In a summary judgment setting, " the burden is upon the moving party to demonstrate that no genuine issue respecting any material fact exists." Gallo v. Prudential Residential Servs., Ltd. P'Ship, 22 F.3d 1219, 1223 (2d Cir. 1994). " When the burden of proof at trial would fall on the nonmoving party, it ordinarily is sufficient for the movant to point to a lack of evidence ... on an essential element of the nonmovant's claim." Cordiano v. Metacon Gun Club, Inc., 575 F.3d 199, 204 (2d Cir. 2009). " Where the moving party demonstrates the absence of a genuine issue of material fact, the opposing party must come forward with specific evidence demonstrating the existence of a genuine dispute of material fact." Brown v. Eli Lilly & Co., 654 F.3d 347, 358 (2d Cir. 2011) (citations omitted). " More specifically, it must do more than simply show that there is some metaphysical doubt as to the material facts and may not rely on conclusory allegations or unsubstantiated speculation." Id . (citations and quotation marks omitted).

II. BACKGROUND

This case involves a transaction in May of 2007 between BOA and BSAM that created a CDO-squared entity known as " the Issuer" that was to issue securities in the " aggregate principal amount" of at least $4 billion. (Def. 56.1 ¶ 7). The transaction, which was one of three that BOA had considered conducting with BSAM through negotiations commencing in January of 2007, constituted the largest CDO deal that BOA had ever done at that time. (Def. 56.1 ¶ ¶ 7, 16, 20). BOA's structured securities group (" SSG" ) was interested in the deal at least in part because BOA had been " trying to increase [its] role in the CDO business," which was becoming a very lucrative business for BAS, and SSG had a " mandate" to " improve the bank's standing in ABS CDO issuance in the lead tables and generate revenue." (Def. 56.1 ¶ ¶ 15, 16).

On March 9, 2007, BSAM and BAS entered into an Engagement Letter that outlined the principal terms of the transaction. (Ex 5). To proceed with this large a transaction, SSG had to submit a " transaction approval package" (" TAP" ) and obtain sign-off from multiple departments throughout BOA. (Def. 56.1 ¶ 23).

The source of the assets making up the Initial Collateral that formed the Issuer's initial assets were two of BSAM's funds, the " High-Grade Structured Credit Strategies Enhanced Leverage Fund" (" EL Fund" ) and the " High-Grade Structured Credit Strategies Fund" (" HG Fund" ) (collectively, " the Funds" ). The Funds' performance was not identified as one of the primary risks and was not mentioned anywhere in the TAP. (Def. 56.1 ¶ 25).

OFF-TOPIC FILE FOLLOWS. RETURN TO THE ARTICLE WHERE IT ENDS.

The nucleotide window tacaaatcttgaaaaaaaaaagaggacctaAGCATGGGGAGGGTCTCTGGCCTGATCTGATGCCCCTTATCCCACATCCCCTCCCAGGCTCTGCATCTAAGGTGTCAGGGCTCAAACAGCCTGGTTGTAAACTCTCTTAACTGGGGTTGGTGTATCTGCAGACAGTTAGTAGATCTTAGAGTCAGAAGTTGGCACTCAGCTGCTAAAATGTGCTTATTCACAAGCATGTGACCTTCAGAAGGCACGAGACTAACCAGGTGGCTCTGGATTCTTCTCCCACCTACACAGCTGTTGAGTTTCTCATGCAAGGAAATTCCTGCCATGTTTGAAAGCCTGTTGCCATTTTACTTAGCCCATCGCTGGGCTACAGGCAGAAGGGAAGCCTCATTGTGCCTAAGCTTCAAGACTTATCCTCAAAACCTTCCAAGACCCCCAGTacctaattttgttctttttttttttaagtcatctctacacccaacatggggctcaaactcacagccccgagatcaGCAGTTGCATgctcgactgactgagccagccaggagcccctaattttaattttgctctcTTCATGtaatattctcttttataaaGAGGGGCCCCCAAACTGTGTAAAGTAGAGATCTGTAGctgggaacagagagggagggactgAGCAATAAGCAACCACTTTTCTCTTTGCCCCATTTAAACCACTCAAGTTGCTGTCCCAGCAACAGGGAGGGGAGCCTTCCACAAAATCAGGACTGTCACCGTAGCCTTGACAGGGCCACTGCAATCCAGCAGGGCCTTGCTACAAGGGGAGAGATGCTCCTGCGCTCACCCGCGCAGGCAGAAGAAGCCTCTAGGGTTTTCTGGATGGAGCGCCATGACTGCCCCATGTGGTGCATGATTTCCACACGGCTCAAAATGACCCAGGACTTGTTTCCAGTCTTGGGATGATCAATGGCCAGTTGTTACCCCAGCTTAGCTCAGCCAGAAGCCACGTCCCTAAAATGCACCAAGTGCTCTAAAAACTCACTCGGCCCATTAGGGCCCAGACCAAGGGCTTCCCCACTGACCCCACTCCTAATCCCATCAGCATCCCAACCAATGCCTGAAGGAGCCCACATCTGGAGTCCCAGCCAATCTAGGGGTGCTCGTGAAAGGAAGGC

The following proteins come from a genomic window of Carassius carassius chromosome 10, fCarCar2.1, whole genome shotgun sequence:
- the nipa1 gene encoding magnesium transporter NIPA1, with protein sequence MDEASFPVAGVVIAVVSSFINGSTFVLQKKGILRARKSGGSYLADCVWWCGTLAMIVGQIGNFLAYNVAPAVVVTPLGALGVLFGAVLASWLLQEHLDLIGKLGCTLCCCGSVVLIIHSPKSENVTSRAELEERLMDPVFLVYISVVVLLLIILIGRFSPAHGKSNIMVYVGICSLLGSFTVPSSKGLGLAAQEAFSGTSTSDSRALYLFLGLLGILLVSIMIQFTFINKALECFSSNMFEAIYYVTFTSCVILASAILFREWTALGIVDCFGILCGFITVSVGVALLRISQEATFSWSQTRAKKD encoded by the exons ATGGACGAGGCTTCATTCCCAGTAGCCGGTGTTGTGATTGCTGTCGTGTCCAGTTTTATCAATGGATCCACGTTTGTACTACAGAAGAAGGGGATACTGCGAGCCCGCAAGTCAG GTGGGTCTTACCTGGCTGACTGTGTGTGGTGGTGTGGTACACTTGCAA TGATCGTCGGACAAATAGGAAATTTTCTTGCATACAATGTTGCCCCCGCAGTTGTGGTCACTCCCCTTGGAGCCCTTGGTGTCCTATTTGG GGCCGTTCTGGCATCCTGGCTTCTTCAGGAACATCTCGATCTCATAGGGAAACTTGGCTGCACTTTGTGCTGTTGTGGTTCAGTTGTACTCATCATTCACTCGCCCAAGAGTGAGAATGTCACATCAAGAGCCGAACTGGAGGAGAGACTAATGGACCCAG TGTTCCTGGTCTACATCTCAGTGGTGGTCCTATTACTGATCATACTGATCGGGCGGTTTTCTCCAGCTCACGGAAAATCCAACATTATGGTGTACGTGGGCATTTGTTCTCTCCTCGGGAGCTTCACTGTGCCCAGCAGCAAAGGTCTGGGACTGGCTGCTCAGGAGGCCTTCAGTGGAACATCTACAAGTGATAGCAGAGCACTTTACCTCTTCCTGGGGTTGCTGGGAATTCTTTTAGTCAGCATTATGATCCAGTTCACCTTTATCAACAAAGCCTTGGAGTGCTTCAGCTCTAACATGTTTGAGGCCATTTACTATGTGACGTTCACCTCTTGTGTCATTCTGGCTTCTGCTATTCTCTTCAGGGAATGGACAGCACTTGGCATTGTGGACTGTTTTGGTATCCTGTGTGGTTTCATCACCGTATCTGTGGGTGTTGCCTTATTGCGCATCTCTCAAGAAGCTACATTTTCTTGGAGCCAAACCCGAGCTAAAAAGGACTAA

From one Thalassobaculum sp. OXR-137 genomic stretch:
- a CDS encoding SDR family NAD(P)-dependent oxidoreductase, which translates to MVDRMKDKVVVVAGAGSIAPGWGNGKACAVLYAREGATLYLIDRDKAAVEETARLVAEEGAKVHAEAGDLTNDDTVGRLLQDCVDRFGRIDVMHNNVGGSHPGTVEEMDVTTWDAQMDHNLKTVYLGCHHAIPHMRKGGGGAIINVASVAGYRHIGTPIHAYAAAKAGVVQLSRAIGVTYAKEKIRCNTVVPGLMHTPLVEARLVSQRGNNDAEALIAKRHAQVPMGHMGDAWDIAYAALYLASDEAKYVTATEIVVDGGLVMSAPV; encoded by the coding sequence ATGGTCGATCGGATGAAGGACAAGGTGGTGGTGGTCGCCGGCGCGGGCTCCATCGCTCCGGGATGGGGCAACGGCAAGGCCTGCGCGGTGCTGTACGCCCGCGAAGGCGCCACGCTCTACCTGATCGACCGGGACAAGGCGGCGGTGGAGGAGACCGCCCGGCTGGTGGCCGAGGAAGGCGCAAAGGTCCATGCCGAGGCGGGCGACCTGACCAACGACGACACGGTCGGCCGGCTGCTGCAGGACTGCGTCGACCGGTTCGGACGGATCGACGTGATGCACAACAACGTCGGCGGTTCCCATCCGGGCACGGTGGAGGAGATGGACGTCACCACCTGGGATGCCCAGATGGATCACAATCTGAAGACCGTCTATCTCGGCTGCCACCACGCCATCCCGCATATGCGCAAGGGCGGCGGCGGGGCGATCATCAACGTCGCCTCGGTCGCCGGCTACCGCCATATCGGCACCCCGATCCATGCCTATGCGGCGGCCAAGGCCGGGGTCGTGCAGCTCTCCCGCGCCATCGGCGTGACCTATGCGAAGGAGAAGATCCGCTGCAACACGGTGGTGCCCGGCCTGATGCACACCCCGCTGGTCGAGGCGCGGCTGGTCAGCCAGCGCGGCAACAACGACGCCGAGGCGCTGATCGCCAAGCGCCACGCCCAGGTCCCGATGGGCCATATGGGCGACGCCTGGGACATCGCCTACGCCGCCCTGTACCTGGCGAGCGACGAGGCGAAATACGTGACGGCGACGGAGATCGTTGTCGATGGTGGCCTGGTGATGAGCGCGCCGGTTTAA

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On May 22, 2007, " in order to facilitate the closing," BAS bought the Initial Collateral from the Funds for transfer to the Issuer at closing, which was scheduled for May 24. (Def. 56. ¶ 36). The CDO-squared purchased the Initial Collateral from BAS' warehouse on May 24, 2007, for the same prices (with an adjustment for accrued interest) that BAS had paid the Funds for those assets on May 22. (Def. 56.1 ¶ 37).

At the same time as this deal was being finalized, throughout May of 2007, news of negative return at the Funds corresponded with an increasing number of investors in the Funds seeking redemption requests for future redemption dates. By May 18, 2007, the Friday before the scheduled closing, requests for future redemptions, which would be payable over the next few months, had risen to $304.5 million in the EL fund (50% of investor equity capital) and $75.7 million in the HG fun (about 8% of investor capital). (Def. 56.1 ¶ 43). As of May 23, 2007, the day before the transaction closed, redemption requests at the HG fund were up to somewhere between 15% and 17% of investor equity capital. (Def. 56.1 ¶ 44).

At approximately 6:00 PM on May 23, 2007, Defendant Ralph Cioffi called Brian Foley, a BOA banker who was heavily involved in the deal, to tell him that a letter (the " May 23 Disclosure Letter" ) would be delivered shortly concerning redemption requests by investors at either the EL Fund or one of BSAM's other funds. (Def. 56.1 ¶ 47). Michael McLaughlin, head of SSG for BOA, was in London at the time, but he received the BSAM letter from Sai Raman, the head of BOA's Structures Derivatives Group by email. In an email exchange, Raman and McLaughlin called BSAM's May 23 Disclosure Letter " disturbing." (Def. 56.1 ¶ 53). Raman thought that Cioffi knew of the redemptions earlier and that he ought to have mentioned it. ( Id .). McLaughlin did not recall at his deposition reporting the letter to anyone (including his boss) or discussing it with anyone other than Raman, and he did not contemplate calling off the deal or postponing it at that time. (Def. 56.1 ¶ 55). No disclosure about the developments at the Funds was added to the Issuer's offering materials. (Def. 56.1 ¶ 60).

After the deal closed on May 24, 2007, BAS served as the structuring agent, underwriter and placement agent for the Issuer. In addition, BAS, along with Citigroup Global Markets Inc. (" Citi" ) and Merrill Lynch Money Markets Inc. (" Merrill Lynch" ), marketed the Issuer's " Super Senior Notes." (Def. 56.1 ¶ 9). BAS, along with the Issuer and other commercial paper dealers, sold short-term commercial paper from the Issuer without disclosing to the third party investors the information in BSAM's May 23 Disclosure Letter. (Def. 56.1 ¶ 60). BAS agreed to " purchase or provide protection in the form of a 2a-7 put," meaning that they agreed to buy back up to $3.24 billion worth of Super-Senior Notes if they could not be sold to investors. (Def. 56.1 ¶ 10). For reasons that are not clearly before the Court, BAS halted any efforts to sell the Issuer's long-term Mezzanine Tranches to third-party investors. (Def. 56.1 ¶ 59). BAS received a $15.4 million structuring fee upon closing. (Def. 56.1 ¶ 12).